New GAP Logo

Previous GAP Logo

Tom’s Of Maine Changes Their Brand Also | Filed Under #disappointing.

Posted in Branding, Commentary, Design, Design Matters, LinkedIn by ayanabaltrip on 2010/10/10

So about a month or so before all this hoopla about GAP changing is classic, modern brand to, what I consider a mundane, nondescript one, I needed to buy toothpaste. Off I went to Trader Joe’s to purchase my Tom’s of Maine Natural Antiplaque & Whitening Gel. To my surprise and chagrin, I noticed that they had changed THEIR BRAND!

I buy the spearmint flavored paste and felt the leaves illustration at the head of the container visually conveyed what flavor I was purchasing. The new package has no illustration and is using a color palette purple, dull green, aquamarine blue, and blue (I think) used as the logo, which doesn’t visually relate at all the the product.The only element that may visually relate is the flavor name that is written in this horrible font. What were they thinking?

In addition, the logo has been redesigned in a way that has no connection what-so-ever to Tom’s of Maine’s long-standing brand. The typography is weak, and as a consumer, I have no idea what they are attempting to convey as their brand with this new design. I wonder if they crowdsourced this redesign.

Love to know your thoughts.

Noted: A discussion on the new logo for the Oakland Museum of CA @Brand New.

Posted in Branding, Commentary, Design, Noted by ayanabaltrip on 2009/12/10

What do you think?

Join the discussion at: http://www.underconsideration.com/brandnew/archives/more_oak_less_cal.php

Also let me know what you think by adding a comment here as well.

Noted: An advertising agency has come up with a campaign to promote a forthcoming food festival – Telegraph

Posted in Branding, Design, Experimental, Noted by ayanabaltrip on 2009/09/27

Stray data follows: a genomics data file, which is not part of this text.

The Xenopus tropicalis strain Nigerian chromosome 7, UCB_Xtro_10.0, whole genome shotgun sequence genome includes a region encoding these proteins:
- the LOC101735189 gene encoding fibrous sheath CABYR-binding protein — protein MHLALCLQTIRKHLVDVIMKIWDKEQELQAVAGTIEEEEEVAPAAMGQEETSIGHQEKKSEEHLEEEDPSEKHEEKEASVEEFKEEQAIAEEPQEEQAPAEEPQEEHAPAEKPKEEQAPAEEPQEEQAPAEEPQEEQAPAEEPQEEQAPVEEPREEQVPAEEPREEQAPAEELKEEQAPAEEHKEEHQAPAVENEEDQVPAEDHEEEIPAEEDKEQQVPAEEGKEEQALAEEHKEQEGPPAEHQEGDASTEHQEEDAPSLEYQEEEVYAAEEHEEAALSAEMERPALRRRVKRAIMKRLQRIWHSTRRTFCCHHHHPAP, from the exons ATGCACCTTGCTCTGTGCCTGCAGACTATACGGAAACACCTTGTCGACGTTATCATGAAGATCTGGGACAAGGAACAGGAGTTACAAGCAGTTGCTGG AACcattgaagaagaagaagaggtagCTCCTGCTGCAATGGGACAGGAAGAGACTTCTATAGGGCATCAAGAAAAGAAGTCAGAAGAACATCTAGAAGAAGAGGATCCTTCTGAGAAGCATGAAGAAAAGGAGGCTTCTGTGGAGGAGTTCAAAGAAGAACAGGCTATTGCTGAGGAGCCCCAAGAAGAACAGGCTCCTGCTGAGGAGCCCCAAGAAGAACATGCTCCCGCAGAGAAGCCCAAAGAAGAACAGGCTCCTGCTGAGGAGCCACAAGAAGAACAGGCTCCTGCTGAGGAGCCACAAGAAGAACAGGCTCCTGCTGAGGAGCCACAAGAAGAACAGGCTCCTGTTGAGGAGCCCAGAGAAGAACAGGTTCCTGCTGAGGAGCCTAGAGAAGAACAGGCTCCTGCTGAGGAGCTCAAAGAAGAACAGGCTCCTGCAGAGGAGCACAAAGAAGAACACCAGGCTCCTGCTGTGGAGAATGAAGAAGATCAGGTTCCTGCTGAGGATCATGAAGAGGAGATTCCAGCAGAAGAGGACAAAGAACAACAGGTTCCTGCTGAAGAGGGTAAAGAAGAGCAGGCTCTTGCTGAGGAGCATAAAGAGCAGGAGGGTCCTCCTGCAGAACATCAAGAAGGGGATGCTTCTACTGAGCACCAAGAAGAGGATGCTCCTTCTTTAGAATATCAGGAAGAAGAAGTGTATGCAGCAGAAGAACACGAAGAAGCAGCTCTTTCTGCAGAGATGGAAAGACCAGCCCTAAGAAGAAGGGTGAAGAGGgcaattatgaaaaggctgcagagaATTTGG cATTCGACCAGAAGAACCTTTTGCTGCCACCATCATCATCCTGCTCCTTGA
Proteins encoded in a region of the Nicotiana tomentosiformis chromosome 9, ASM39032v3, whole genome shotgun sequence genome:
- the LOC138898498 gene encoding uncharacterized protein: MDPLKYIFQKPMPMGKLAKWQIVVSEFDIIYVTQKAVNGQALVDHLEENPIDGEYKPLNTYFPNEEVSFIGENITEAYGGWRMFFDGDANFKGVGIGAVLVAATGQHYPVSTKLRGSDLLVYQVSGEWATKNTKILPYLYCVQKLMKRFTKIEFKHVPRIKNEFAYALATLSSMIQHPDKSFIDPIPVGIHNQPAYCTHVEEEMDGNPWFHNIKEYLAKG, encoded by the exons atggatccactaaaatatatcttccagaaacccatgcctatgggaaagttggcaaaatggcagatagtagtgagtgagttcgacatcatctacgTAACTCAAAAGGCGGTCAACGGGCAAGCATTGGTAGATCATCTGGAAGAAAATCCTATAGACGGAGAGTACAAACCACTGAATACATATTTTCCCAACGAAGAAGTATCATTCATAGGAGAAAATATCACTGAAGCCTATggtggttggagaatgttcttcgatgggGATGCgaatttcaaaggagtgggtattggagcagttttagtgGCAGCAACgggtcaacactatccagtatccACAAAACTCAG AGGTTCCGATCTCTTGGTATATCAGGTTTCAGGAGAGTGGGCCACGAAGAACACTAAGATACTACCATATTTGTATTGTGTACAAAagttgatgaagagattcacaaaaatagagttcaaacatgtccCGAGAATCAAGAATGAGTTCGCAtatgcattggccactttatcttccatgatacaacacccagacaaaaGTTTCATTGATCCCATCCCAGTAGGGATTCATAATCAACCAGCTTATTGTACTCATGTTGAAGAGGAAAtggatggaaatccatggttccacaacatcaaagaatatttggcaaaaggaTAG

Picture 2

An advertising agency has come up with a campaign to promote a forthcoming food festival – Telegraph

I became aware of this article via two folks on Twitter: Jordie Welles and chetan. A truly interesting graphic approach to advertising.

Posted using ShareThis

What Do Designers Think About The Concept of Personal Branding?

Posted in Branding, Commentary, LinkedIn by ayanabaltrip on 2009/06/02

While at WordPress’s WordCampSF, I heard a really great talk by Dave Gray of Xplane | The visual thinking company. In that talk, he mentioned David Armano of Logic + Emotion. Last year David Armano did a presentation on the concept of personal branding at the Chicago Convergence Conference where he stated “The hallmark of any brand is authenticity . . .”. He then proceeds to speak on the advent of personal branding. Here’s the video of his talk.

Personal Branding-Brand U.O, David Armano, Critical Mass

My question: How does the concept of personal branding come into play for graphic and other design professionals, both on a personal level and when dealing with clients?

I most certainly am using social media to gain more exposure through the use of specific types of blog postings, tweets and status updates; and when I meet clients or potential clients, I am very aware of the visual representation I want to present.

What do others think of this? Are you more aware of the need to present or create a very specific brand for yourself, and do you incorporate this concept as part of the design strategy for your clients?

Fast Company Magazine related article: The Brand Called You. http://bit.ly/Yvl8 (Great find by Arne Van Oosteram of designthinkers . Thanks Arne.)